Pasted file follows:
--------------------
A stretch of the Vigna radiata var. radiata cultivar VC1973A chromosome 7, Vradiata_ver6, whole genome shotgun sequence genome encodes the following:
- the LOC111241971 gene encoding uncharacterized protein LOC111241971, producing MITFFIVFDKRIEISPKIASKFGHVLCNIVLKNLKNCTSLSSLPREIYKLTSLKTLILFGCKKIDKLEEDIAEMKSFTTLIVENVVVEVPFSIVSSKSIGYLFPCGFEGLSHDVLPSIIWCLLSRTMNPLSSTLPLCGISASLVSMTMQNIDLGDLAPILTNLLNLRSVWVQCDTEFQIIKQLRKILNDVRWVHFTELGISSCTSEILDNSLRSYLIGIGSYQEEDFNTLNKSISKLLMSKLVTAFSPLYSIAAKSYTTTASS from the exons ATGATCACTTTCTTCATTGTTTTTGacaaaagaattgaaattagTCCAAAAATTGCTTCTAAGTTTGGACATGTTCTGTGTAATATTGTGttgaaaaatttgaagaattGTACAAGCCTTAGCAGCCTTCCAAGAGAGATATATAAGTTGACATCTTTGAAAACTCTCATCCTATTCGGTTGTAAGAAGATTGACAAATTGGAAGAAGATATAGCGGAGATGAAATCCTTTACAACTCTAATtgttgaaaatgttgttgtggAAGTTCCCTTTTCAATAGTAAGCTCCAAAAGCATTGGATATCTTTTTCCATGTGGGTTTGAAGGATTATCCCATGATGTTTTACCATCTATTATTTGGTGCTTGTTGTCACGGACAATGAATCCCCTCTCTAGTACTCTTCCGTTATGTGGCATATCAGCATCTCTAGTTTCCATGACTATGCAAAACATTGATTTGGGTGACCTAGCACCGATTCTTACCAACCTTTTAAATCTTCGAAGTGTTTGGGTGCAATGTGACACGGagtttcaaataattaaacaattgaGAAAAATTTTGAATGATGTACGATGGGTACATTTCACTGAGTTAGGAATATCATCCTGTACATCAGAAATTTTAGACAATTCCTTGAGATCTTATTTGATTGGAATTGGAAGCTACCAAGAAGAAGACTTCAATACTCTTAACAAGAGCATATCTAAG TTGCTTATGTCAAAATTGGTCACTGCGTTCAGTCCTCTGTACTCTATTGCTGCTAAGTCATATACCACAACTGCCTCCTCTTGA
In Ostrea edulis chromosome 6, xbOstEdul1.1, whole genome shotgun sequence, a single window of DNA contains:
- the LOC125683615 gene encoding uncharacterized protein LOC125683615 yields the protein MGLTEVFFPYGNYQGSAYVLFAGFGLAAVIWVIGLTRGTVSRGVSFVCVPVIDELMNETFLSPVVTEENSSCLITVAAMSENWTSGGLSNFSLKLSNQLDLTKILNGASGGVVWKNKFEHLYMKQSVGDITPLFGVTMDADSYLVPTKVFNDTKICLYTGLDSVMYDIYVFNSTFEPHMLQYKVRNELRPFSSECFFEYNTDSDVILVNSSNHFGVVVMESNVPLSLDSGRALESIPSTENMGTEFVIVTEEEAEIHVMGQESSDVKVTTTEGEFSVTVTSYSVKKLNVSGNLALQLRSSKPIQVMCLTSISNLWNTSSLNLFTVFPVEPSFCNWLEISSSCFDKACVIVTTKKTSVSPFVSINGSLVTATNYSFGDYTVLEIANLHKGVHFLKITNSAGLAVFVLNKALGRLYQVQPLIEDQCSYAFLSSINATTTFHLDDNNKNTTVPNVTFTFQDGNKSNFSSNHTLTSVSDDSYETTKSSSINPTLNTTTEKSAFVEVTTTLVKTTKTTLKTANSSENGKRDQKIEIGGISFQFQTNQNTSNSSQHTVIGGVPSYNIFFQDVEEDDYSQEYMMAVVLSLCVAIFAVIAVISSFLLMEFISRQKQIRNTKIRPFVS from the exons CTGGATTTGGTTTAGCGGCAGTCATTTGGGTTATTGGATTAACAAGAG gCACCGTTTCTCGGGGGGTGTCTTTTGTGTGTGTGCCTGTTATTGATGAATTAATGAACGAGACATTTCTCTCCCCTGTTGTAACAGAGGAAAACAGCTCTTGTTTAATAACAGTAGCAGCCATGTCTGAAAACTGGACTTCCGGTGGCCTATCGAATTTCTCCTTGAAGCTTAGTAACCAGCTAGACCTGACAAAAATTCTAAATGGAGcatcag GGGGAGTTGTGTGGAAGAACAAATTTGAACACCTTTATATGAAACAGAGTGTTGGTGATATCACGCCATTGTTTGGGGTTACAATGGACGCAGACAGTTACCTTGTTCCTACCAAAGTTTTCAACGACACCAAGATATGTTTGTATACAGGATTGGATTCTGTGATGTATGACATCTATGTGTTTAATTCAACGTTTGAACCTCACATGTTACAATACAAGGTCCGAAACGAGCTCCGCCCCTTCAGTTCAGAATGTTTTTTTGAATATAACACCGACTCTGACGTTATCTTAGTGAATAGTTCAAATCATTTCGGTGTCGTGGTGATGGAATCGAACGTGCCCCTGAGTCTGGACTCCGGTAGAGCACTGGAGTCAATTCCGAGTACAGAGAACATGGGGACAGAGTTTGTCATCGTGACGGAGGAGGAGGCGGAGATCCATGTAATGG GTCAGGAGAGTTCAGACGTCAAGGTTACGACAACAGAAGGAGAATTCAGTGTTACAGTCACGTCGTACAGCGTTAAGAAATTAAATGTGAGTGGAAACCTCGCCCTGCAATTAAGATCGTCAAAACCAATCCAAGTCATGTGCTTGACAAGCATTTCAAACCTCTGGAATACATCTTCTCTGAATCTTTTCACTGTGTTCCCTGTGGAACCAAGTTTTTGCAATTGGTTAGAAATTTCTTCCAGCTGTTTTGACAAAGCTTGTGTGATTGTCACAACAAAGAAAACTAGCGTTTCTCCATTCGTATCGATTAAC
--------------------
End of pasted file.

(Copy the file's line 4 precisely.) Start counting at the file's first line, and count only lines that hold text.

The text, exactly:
- the LOC125683615 gene encoding uncharacterized protein LOC125683615 yields the protein MGLTEVFFPYGNYQGSAYVLFAGFGLAAVIWVIGLTRGTVSRGVSFVCVPVIDELMNETFLSPVVTEENSSCLITVAAMSENWTSGGLSNFSLKLSNQLDLTKILNGASGGVVWKNKFEHLYMKQSVGDITPLFGVTMDADSYLVPTKVFNDTKICLYTGLDSVMYDIYVFNSTFEPHMLQYKVRNELRPFSSECFFEYNTDSDVILVNSSNHFGVVVMESNVPLSLDSGRALESIPSTENMGTEFVIVTEEEAEIHVMGQESSDVKVTTTEGEFSVTVTSYSVKKLNVSGNLALQLRSSKPIQVMCLTSISNLWNTSSLNLFTVFPVEPSFCNWLEISSSCFDKACVIVTTKKTSVSPFVSINGSLVTATNYSFGDYTVLEIANLHKGVHFLKITNSAGLAVFVLNKALGRLYQVQPLIEDQCSYAFLSSINATTTFHLDDNNKNTTVPNVTFTFQDGNKSNFSSNHTLTSVSDDSYETTKSSSINPTLNTTTEKSAFVEVTTTLVKTTKTTLKTANSSENGKRDQKIEIGGISFQFQTNQNTSNSSQHTVIGGVPSYNIFFQDVEEDDYSQEYMMAVVLSLCVAIFAVIAVISSFLLMEFISRQKQIRNTKIRPFVS from the exons CTGGATTTGGTTTAGCGGCAGTCATTTGGGTTATTGGATTAACAAGAG gCACCGTTTCTCGGGGGGTGTCTTTTGTGTGTGTGCCTGTTATTGATGAATTAATGAACGAGACATTTCTCTCCCCTGTTGTAACAGAGGAAAACAGCTCTTGTTTAATAACAGTAGCAGCCATGTCTGAAAACTGGACTTCCGGTGGCCTATCGAATTTCTCCTTGAAGCTTAGTAACCAGCTAGACCTGACAAAAATTCTAAATGGAGcatcag GGGGAGTTGTGTGGAAGAACAAATTTGAACACCTTTATATGAAACAGAGTGTTGGTGATATCACGCCATTGTTTGGGGTTACAATGGACGCAGACAGTTACCTTGTTCCTACCAAAGTTTTCAACGACACCAAGATATGTTTGTATACAGGATTGGATTCTGTGATGTATGACATCTATGTGTTTAATTCAACGTTTGAACCTCACATGTTACAATACAAGGTCCGAAACGAGCTCCGCCCCTTCAGTTCAGAATGTTTTTTTGAATATAACACCGACTCTGACGTTATCTTAGTGAATAGTTCAAATCATTTCGGTGTCGTGGTGATGGAATCGAACGTGCCCCTGAGTCTGGACTCCGGTAGAGCACTGGAGTCAATTCCGAGTACAGAGAACATGGGGACAGAGTTTGTCATCGTGACGGAGGAGGAGGCGGAGATCCATGTAATGG GTCAGGAGAGTTCAGACGTCAAGGTTACGACAACAGAAGGAGAATTCAGTGTTACAGTCACGTCGTACAGCGTTAAGAAATTAAATGTGAGTGGAAACCTCGCCCTGCAATTAAGATCGTCAAAACCAATCCAAGTCATGTGCTTGACAAGCATTTCAAACCTCTGGAATACATCTTCTCTGAATCTTTTCACTGTGTTCCCTGTGGAACCAAGTTTTTGCAATTGGTTAGAAATTTCTTCCAGCTGTTTTGACAAAGCTTGTGTGATTGTCACAACAAAGAAAACTAGCGTTTCTCCATTCGTATCGATTAAC